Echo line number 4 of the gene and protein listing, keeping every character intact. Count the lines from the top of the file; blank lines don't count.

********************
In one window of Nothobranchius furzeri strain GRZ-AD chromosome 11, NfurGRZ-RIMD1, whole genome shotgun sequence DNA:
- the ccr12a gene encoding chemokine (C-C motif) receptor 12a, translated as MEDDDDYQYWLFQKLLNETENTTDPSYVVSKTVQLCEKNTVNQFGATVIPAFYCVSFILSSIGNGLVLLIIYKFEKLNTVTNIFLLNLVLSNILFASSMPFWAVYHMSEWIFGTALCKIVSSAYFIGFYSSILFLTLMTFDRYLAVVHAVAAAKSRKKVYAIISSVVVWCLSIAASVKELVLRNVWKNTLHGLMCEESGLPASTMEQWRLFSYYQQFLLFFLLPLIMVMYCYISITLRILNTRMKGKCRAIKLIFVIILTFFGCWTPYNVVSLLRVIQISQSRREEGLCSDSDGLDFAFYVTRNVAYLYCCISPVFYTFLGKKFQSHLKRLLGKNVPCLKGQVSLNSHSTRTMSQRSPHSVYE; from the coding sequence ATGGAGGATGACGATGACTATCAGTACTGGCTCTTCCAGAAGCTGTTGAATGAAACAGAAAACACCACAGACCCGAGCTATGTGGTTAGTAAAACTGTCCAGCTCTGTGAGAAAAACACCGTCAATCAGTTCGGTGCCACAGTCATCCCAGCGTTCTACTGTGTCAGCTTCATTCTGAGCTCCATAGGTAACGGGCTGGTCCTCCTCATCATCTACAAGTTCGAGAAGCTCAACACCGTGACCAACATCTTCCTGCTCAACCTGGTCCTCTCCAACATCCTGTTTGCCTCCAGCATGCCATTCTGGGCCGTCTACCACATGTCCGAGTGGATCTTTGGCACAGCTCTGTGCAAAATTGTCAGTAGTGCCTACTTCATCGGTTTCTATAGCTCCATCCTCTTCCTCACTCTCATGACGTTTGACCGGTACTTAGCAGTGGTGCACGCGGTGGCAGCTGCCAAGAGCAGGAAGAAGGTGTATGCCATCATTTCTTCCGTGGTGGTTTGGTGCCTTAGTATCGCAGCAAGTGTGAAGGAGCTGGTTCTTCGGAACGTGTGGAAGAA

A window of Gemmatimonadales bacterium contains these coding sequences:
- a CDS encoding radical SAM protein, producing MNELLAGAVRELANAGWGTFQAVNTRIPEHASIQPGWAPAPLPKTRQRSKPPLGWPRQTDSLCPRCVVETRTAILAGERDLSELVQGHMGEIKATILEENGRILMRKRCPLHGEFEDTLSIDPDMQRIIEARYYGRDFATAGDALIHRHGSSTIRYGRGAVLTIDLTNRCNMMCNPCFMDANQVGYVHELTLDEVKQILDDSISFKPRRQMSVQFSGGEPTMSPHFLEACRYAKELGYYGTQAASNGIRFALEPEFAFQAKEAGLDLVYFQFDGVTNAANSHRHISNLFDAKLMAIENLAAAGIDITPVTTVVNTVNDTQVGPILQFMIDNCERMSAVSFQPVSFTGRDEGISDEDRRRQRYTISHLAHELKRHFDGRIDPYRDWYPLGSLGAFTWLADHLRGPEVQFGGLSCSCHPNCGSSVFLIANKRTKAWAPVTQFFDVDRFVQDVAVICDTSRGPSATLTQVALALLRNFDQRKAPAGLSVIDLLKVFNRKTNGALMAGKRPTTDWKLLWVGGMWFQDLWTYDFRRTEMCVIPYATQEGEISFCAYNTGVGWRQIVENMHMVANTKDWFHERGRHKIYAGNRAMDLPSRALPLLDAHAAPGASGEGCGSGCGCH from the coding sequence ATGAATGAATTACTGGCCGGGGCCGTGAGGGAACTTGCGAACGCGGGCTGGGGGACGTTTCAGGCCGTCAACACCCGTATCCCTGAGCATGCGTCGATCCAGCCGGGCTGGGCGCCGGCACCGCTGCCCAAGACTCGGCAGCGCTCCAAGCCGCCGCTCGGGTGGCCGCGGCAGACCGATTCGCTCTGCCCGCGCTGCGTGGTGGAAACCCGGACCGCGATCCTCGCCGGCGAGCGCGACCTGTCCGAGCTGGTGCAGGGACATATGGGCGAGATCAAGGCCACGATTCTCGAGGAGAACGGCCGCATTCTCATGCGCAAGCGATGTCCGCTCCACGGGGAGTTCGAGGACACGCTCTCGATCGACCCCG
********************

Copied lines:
- a CDS encoding radical SAM protein, producing MNELLAGAVRELANAGWGTFQAVNTRIPEHASIQPGWAPAPLPKTRQRSKPPLGWPRQTDSLCPRCVVETRTAILAGERDLSELVQGHMGEIKATILEENGRILMRKRCPLHGEFEDTLSIDPDMQRIIEARYYGRDFATAGDALIHRHGSSTIRYGRGAVLTIDLTNRCNMMCNPCFMDANQVGYVHELTLDEVKQILDDSISFKPRRQMSVQFSGGEPTMSPHFLEACRYAKELGYYGTQAASNGIRFALEPEFAFQAKEAGLDLVYFQFDGVTNAANSHRHISNLFDAKLMAIENLAAAGIDITPVTTVVNTVNDTQVGPILQFMIDNCERMSAVSFQPVSFTGRDEGISDEDRRRQRYTISHLAHELKRHFDGRIDPYRDWYPLGSLGAFTWLADHLRGPEVQFGGLSCSCHPNCGSSVFLIANKRTKAWAPVTQFFDVDRFVQDVAVICDTSRGPSATLTQVALALLRNFDQRKAPAGLSVIDLLKVFNRKTNGALMAGKRPTTDWKLLWVGGMWFQDLWTYDFRRTEMCVIPYATQEGEISFCAYNTGVGWRQIVENMHMVANTKDWFHERGRHKIYAGNRAMDLPSRALPLLDAHAAPGASGEGCGSGCGCH from the coding sequence ATGAATGAATTACTGGCCGGGGCCGTGAGGGAACTTGCGAACGCGGGCTGGGGGACGTTTCAGGCCGTCAACACCCGTATCCCTGAGCATGCGTCGATCCAGCCGGGCTGGGCGCCGGCACCGCTGCCCAAGACTCGGCAGCGCTCCAAGCCGCCGCTCGGGTGGCCGCGGCAGACCGATTCGCTCTGCCCGCGCTGCGTGGTGGAAACCCGGACCGCGATCCTCGCCGGCGAGCGCGACCTGTCCGAGCTGGTGCAGGGACATATGGGCGAGATCAAGGCCACGATTCTCGAGGAGAACGGCCGCATTCTCATGCGCAAGCGATGTCCGCTCCACGGGGAGTTCGAGGACACGCTCTCGATCGACCCCG